Billy Elliot the Musical

Music by Elton John , Book and lyrics by Lee Hall 

Plays at Royal MTC’s John Hirsch Mainstage until Sat., Feb. 6

 

Royal MTC’s production of Billy Elliot the Musical is a triumph in nearly every aspect. In a time when most successful stage musicals are adaptations of popular movies from decades past, a show based on Stephen Daldry’s 2000 film Billy Elliot might not seem like a home run idea at first glance. 

But this celebration of art, leftist politics and self-expression coalesces into a funny and genuinely moving show that all big pop musicals want to be, but few actually are. 

Billy Elliot the Musical is the story of its title character, the 12-year-old son of a widowed, working-class miner in northern England. When Billy discovers a love of ballet, his teacher Mrs. Wilkinson must nurture his gifts while keeping it hidden from the disapproving eyes of the men in Billy’s life. 

This is all set against the backdrop of the 1984-85 miners’ strike, during which Britain’s Prime Minister Margaret Thatcher attempted to crush organized labour to prop up her own extreme-right politics. Thematically, the ballet story and the miners’ strike work beautifully in tandem, examining the long-term damage caused by Britain’s class system and the Thatcher administration. 

Although Billy is at odds with the working-class men in his life, the rigid social ideas that make it “wrong” for a boy to love ballet are the same oppressive forces that try and keep his community in its place. The parallels illustrate how the bigotry of right-wing tyranny can infect even those who stand up against it. 

Elton John’s music is rousing, as is his typical fashion. The score is full of his signature piano flourishes, but also has some period-appropriate flair which manages to evoke ’80s cheesiness without being cheesy itself. Lee Hall’s lyrics occasionally falter, but he sticks the landing when it counts, providing multiple tear-jerkers.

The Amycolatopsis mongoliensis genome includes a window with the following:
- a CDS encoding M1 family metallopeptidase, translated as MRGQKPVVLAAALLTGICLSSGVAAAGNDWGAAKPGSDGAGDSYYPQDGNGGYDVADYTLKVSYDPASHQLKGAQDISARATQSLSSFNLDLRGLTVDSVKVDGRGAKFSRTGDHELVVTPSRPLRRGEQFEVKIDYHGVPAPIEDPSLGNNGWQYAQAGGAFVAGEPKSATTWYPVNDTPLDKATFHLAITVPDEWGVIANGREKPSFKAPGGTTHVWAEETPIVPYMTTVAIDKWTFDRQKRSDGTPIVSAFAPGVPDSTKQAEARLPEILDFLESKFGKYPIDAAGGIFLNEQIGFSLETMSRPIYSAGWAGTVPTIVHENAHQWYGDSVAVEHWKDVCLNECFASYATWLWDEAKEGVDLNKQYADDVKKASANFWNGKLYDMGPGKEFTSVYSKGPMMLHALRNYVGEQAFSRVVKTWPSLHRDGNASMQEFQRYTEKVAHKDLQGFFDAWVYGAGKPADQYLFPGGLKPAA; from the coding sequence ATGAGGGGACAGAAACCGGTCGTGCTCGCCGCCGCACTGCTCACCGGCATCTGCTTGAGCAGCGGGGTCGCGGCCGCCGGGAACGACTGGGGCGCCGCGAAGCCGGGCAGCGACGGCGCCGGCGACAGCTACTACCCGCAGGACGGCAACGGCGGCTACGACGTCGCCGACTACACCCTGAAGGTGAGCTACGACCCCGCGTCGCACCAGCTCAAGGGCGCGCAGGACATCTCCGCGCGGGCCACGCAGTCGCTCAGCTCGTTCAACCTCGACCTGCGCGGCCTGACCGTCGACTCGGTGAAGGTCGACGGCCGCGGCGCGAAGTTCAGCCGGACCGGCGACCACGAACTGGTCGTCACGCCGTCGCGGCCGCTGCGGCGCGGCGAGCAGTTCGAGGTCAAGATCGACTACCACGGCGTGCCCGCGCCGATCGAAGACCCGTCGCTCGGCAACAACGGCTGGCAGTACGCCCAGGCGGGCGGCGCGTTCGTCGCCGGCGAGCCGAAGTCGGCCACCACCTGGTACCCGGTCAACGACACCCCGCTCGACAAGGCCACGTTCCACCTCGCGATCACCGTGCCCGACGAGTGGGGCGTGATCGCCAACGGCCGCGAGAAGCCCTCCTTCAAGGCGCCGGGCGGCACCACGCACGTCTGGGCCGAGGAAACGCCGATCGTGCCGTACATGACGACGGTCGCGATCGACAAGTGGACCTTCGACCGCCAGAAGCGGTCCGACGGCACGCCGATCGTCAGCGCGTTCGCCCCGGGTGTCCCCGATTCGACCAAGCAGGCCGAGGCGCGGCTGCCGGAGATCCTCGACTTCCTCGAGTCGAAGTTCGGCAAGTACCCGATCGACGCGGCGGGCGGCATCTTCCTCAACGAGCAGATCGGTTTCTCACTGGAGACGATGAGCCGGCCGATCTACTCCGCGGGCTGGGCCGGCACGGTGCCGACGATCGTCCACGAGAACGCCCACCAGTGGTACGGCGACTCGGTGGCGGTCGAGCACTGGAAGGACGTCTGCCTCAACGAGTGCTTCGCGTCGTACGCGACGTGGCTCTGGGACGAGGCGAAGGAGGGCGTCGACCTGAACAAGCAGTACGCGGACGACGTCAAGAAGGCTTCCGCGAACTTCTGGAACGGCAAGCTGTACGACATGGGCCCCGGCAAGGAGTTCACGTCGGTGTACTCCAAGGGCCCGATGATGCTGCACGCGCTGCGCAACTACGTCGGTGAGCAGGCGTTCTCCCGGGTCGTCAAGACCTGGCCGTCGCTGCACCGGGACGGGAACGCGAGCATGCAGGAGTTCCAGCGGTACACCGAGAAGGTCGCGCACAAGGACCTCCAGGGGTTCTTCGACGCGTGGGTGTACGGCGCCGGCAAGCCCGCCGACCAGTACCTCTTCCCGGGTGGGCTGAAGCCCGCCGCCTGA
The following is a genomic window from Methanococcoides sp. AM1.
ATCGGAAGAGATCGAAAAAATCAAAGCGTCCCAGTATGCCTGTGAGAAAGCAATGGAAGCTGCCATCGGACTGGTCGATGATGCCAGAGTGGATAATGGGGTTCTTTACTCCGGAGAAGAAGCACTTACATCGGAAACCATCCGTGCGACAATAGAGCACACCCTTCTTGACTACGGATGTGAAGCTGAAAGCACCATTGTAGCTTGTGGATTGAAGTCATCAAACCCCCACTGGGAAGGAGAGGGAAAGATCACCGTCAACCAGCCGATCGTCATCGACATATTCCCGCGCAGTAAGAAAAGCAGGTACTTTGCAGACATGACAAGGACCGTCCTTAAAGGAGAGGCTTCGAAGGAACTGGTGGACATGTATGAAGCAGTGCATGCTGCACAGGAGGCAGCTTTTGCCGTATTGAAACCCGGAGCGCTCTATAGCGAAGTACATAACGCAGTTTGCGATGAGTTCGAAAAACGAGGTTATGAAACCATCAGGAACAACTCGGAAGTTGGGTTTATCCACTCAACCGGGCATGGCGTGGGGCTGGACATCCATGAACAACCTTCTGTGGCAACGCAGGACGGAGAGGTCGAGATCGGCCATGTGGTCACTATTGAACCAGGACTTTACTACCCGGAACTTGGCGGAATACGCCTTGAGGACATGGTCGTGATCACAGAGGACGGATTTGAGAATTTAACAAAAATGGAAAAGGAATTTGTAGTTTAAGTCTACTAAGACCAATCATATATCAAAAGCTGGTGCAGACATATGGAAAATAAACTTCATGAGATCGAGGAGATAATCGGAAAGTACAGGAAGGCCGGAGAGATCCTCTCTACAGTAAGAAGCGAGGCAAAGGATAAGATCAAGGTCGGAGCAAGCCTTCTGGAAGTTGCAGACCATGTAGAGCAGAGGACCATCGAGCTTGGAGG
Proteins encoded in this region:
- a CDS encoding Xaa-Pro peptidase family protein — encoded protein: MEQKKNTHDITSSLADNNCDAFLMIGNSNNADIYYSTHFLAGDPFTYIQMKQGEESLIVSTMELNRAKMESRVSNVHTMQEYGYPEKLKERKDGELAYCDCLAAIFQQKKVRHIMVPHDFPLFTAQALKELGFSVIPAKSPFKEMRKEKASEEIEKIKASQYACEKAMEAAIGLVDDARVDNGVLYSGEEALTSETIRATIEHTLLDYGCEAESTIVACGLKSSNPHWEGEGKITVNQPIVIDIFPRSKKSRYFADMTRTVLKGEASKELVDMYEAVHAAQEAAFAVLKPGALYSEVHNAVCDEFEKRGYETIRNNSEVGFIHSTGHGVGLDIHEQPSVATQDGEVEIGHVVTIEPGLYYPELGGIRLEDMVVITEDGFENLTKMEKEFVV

Ethan Ribeiro shines in the role of Billy (Ribeiro and actor Eamon Stocks alternate, playing the role on different nights). He has a difficult role for a young actor. He needs to convey Billy’s progression, going from an untrained dancer to a polished pro. But he doesn’t have the luxury of starting out bad; he must always convey Billy’s natural grace and talent. He succeeds. 

The standout performance is Cory Wojcik as Jackie, Billy’s father. Most of the play’s most touching moments come from him, and he humanizes Jackie’s disapproval of Billy so as to never make him merely a domineering bigot. 

There are minor nits to pick with performances. The leads aren’t as funny as they could be. But supporting players (particularly Carson Nattrass and Trevor Patt) provide ample comedy. 

What’s important is that the leads be brilliant dancers. And boy, are they ever. Tracey Flye’s choreography is fluid and breathtaking, while always managing to feel spontaneous rather than like a routine. Brian Perchaluk’s sets and Charlotte Dean’s costumes do much to set the period, and Scott Henderson’s lighting and shadow-play manage to transport us into Billy’s mind. 

There’s no doubt this production took enormous amounts of work and passion to produce. All productions do, but the effort for Billy Elliot the Musical feels colossal. Fortunately for us, every ounce of that passion is onstage, and it’s beautiful.

Published in Volume 70, Number 16 of The Uniter (January 21, 2016)

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